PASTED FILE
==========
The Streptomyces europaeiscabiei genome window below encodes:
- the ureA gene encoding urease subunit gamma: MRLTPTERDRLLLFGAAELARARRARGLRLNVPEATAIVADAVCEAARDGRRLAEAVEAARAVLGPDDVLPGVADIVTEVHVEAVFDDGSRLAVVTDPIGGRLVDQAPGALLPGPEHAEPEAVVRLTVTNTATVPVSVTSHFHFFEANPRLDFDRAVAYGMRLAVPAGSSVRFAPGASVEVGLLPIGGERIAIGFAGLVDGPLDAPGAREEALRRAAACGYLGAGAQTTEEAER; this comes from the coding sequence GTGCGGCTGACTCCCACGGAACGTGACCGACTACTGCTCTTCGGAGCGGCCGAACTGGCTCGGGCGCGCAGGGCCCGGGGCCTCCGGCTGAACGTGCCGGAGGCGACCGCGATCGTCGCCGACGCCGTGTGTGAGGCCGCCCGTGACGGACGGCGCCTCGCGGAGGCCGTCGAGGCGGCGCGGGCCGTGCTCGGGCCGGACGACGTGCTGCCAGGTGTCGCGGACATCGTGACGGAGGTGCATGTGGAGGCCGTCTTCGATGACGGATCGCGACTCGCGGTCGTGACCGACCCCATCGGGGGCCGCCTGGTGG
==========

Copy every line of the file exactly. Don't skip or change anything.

The Streptomyces europaeiscabiei genome window below encodes:
- the ureA gene encoding urease subunit gamma: MRLTPTERDRLLLFGAAELARARRARGLRLNVPEATAIVADAVCEAARDGRRLAEAVEAARAVLGPDDVLPGVADIVTEVHVEAVFDDGSRLAVVTDPIGGRLVDQAPGALLPGPEHAEPEAVVRLTVTNTATVPVSVTSHFHFFEANPRLDFDRAVAYGMRLAVPAGSSVRFAPGASVEVGLLPIGGERIAIGFAGLVDGPLDAPGAREEALRRAAACGYLGAGAQTTEEAER; this comes from the coding sequence GTGCGGCTGACTCCCACGGAACGTGACCGACTACTGCTCTTCGGAGCGGCCGAACTGGCTCGGGCGCGCAGGGCCCGGGGCCTCCGGCTGAACGTGCCGGAGGCGACCGCGATCGTCGCCGACGCCGTGTGTGAGGCCGCCCGTGACGGACGGCGCCTCGCGGAGGCCGTCGAGGCGGCGCGGGCCGTGCTCGGGCCGGACGACGTGCTGCCAGGTGTCGCGGACATCGTGACGGAGGTGCATGTGGAGGCCGTCTTCGATGACGGATCGCGACTCGCGGTCGTGACCGACCCCATCGGGGGCCGCCTGGTGG